Why Do Bad Things Happen To Good People? – PART 8


Karma As A Way Of Life

For those caught up in the pursuit having good things happen to them by doing good things for others, and wanting to feel good and be emotionally satisfied, the notion of Karma, at first glance, appears to be the ticket. It lets us control the positive experiences we will have in the future by teaching us to do nice things now. Although this has the potential for shifting the world into a more positive operating style based on the golden rule, it cannot guarantee that good things will over ride bad things in our life, nor can it promise that bad things will stop happening to good people.


The idea that if I “plant warm fuzzy goodness I will pick the same” does not take into account the fact that the field still needs to be prepared and weeded. Planting “good” seeds brings no better protection against hail and drought as planting “bad” ones. Though planting corn will not give you a crop of onions, planting corn does not insure the harvesting of corn.


The problem with Karma is that it does not work! There are still too many good people who are having “bad” things happen to them, which makes the theory of “Karma” inefficient in predicting the fair distribution of goodness and justice in the world.


Though Karma pretends to offer us a way to control our future that enables us to manage our circumstances in order to reap goodness by being nice, it still cannot tell us why many nice people have very bad things happen to them. Because Karma does not acknowledge the presence of an Enemy who is motivated by a diabolical intention to harm those who are godly, it can offer no protection against becoming victims of that intention or offer an explanation for the persecution of good people.


A theory is validated in its ability to accurately predict outcomes. Karma has no power or accuracy in prediction the out comes of good actions nor can it give a satisfactory explanation for why bad things continue to happen to good people with any more certainty than it can in explaining why good things happen to people who do bad things. Therefore, it cannot be validated as a theory. The distribution of good things seems to defy defining because there are so many variables to consider including greed, the persecution and trial of the righteous, and the artificial manipulation of everything on behalf of the kingdom of darkness.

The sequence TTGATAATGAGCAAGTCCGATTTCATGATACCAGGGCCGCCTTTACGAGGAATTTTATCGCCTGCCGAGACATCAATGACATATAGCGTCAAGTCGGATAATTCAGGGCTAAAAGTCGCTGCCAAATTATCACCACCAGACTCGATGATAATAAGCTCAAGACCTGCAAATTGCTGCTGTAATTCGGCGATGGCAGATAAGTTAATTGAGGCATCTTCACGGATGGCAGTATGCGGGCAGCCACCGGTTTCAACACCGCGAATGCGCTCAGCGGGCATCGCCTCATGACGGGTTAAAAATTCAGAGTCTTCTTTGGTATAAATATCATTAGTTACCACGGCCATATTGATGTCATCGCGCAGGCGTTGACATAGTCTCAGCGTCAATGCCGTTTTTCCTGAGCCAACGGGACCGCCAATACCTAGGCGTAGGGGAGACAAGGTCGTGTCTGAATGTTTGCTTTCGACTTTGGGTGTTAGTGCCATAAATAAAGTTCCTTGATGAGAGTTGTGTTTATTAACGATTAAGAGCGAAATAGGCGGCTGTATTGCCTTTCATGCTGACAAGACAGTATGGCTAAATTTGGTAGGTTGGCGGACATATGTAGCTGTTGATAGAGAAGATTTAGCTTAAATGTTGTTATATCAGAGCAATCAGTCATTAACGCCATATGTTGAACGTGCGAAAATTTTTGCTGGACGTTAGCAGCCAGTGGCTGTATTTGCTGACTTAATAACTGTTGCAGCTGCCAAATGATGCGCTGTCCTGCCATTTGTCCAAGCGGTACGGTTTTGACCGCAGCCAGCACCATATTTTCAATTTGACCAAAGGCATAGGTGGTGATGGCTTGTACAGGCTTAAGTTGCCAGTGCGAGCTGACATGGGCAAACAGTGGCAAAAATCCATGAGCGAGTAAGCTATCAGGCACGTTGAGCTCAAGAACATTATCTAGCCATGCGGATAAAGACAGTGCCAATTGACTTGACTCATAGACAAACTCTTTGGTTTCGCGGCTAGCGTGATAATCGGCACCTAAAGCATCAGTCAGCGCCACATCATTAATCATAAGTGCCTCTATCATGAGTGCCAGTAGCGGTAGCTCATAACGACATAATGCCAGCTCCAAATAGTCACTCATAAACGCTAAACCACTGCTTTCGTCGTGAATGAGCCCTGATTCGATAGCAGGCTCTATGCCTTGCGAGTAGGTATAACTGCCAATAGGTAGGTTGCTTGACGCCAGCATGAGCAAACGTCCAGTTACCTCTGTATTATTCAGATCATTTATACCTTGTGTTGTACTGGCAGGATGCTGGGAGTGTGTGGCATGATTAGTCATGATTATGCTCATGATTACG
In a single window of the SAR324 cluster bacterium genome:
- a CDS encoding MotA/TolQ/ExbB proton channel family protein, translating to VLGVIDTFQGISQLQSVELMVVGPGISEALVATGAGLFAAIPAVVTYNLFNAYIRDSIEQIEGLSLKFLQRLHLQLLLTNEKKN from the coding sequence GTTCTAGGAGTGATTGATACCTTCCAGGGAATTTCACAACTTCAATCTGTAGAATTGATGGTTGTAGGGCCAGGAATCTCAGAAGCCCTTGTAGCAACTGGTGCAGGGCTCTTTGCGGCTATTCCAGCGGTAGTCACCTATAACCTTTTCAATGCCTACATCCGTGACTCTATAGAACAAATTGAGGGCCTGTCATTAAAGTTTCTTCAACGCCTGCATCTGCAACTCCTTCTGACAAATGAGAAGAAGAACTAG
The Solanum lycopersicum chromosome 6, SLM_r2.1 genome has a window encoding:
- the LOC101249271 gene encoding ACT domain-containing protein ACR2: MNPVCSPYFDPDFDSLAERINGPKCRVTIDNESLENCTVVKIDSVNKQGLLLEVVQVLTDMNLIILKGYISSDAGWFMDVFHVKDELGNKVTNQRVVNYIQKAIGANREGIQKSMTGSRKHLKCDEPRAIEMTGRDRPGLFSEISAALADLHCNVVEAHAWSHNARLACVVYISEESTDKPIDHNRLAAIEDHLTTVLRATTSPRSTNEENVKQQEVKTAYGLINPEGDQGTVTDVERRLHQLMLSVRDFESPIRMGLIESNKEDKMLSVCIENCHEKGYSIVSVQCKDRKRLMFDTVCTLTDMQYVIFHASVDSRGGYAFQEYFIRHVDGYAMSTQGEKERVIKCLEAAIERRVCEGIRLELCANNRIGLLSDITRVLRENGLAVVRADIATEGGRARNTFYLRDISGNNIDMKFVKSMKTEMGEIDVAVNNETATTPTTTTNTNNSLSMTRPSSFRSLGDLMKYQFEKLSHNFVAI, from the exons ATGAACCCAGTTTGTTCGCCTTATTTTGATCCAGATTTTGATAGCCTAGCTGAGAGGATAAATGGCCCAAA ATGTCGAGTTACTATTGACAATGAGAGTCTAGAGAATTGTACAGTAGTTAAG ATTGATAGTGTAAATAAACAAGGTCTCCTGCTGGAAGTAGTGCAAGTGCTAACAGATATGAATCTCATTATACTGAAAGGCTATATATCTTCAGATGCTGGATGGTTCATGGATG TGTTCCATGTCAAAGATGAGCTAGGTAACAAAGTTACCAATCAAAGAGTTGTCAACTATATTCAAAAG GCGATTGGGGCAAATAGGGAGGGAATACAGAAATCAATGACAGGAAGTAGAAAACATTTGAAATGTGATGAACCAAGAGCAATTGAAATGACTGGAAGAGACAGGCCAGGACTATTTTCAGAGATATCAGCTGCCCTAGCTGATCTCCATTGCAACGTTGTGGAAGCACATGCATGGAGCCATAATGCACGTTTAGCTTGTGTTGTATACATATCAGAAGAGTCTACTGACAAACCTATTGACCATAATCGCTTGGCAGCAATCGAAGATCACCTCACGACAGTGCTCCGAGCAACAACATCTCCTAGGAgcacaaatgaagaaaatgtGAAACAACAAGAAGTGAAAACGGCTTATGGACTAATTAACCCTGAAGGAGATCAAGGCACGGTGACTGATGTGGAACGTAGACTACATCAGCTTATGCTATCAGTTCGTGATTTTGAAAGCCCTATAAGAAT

Karma is an unreliable theory for predicting or obtaining good fortune. It cannot predict with any measure of accuracy because it is, itself, an error. It is a false notion purported to be a true and reliable device for obtaining a good life, and maybe, as some would hope, even eternal life. But if it is a not a valid method of predicting the future, we must embrace Karma as a bad theory that only sets us up to feel slighted by God and angry at Him, when He fails to play according to our rules.


Un-righted wrongs and injustice turn into disappointment which turns into guilt and alienation from God. In stead of feeling His love and protection, we feel abandoned and on our own. That guilt begins to translate into unworthiness, the very thing the Enemy had hoped it would. It reduces blessings to something we must “earn”. Grace is swapped out for good works and self effort and the Law is revived.


We feel “ripped off” if we do not get what we worked for which sets up a perfect reason to become bitter against God for not appreciating our efforts to do good. We feel we have earned our good fortune and woe to the man or God who interferes with it!

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